This is part of our coverage of the 2015 Vancouver International Film Festival.
Some brief thoughts on the films I saw over the first 48 hours in Vancouver.
Paradise (Sina Ataeian Dena, 2015): Iranian film about a young teacher in mourning over the death of her parents. The film follows her through daily life as she attempts to put in a work transfer at the school. Meanwhile two of the students have gone missing. The film was shot illegally with some of the participants not even aware that they were being filmed. While it pulls back a little more of the curtain on women’s lives in modern Iran, it never really finds an engaging entry point. Part of this is due to star Dorna Dibaj, whose depiction of depression comes off frequently as simple disaffection.
The Thoughts That Once We Had (Thom Andersen, 2015): Full review.
The Pearl Button (Patricio Guzman, 2015): Eye-opening documentary that deftly weaves in the fading history of Chile’s indigenous culture with an examination of more recent genocidal atrocities and a rumination on the vitality of water. The coalescence of these elements is deeply satisfying. The Pearl Button is a beautifully shot documentary that at times plays like The Act of Killing mixed with Herzog’s oddity The Wild Blue Yonder.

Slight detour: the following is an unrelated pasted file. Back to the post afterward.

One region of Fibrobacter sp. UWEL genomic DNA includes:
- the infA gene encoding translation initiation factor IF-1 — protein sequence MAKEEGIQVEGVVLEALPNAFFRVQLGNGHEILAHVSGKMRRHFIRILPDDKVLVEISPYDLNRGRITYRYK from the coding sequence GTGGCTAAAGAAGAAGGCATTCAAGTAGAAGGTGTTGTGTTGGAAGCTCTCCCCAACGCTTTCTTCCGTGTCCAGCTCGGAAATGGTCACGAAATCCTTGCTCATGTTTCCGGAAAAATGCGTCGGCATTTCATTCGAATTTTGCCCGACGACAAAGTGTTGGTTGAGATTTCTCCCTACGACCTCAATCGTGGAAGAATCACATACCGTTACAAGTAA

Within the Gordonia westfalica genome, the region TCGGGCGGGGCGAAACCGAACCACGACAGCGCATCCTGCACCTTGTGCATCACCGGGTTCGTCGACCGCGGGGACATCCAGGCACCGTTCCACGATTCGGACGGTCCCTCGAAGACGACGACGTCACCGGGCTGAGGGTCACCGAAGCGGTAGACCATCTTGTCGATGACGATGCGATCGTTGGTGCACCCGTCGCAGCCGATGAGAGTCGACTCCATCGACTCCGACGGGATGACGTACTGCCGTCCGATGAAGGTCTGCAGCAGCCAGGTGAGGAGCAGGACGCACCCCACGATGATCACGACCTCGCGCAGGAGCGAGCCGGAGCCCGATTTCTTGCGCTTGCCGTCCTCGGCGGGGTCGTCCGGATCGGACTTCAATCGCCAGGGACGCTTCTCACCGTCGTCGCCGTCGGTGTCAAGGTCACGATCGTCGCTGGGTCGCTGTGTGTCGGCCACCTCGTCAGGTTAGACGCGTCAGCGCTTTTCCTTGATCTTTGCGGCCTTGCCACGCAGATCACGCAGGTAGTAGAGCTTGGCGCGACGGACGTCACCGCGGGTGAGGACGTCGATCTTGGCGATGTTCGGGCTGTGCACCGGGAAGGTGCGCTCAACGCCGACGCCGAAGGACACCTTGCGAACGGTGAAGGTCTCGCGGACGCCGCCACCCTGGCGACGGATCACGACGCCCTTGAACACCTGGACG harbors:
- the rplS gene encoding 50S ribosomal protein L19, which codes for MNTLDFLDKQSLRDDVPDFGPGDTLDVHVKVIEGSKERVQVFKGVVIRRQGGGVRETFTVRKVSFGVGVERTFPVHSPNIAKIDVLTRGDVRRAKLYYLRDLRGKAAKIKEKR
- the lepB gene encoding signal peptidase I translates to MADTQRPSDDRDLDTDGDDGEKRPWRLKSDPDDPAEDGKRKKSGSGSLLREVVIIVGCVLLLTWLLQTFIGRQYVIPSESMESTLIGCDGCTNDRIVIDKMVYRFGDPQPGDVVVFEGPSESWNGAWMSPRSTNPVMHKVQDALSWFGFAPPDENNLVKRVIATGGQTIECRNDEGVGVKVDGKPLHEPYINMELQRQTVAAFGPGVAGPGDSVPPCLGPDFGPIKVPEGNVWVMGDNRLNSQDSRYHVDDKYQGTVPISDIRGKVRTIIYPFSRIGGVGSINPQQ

Erbarme dich – Matthaus Passion Stories (Ramon Gieling, 2015): An artfully staged exploration into the power of Johan Sebastian Bach’s “St. Matthew’s Passion”. Musicians, conductors, artists, and writers recount their personal relationship with the work. The film does this while charting rehearsals for a performance featuring a choir of homeless people. (Jesus is played by a shaggy, overweight tenor with Led Zeppelin shirt.) The best parts of the documentary are the bits that stray from the conventions of the medium, in particular a series of bold intertitles of philosophical musical musings.
Victoria (Sebastian Schipper, 2015): Full review.
Alice in Earnestland (Ahn Gooc Jin, 2015): A woman works tirelessly to care for her deaf, fingerless husband in a coma when she finds out that redeveloping the neighborhood could be her ticket to financial stability. So she does what any normal person would do and ties a therapist to a chair and feeds her poisoned blowfish. It’s a self-consciously quirky mix of the macabre and the mundane that falls squarely in the latter category, despite the blood and explosions.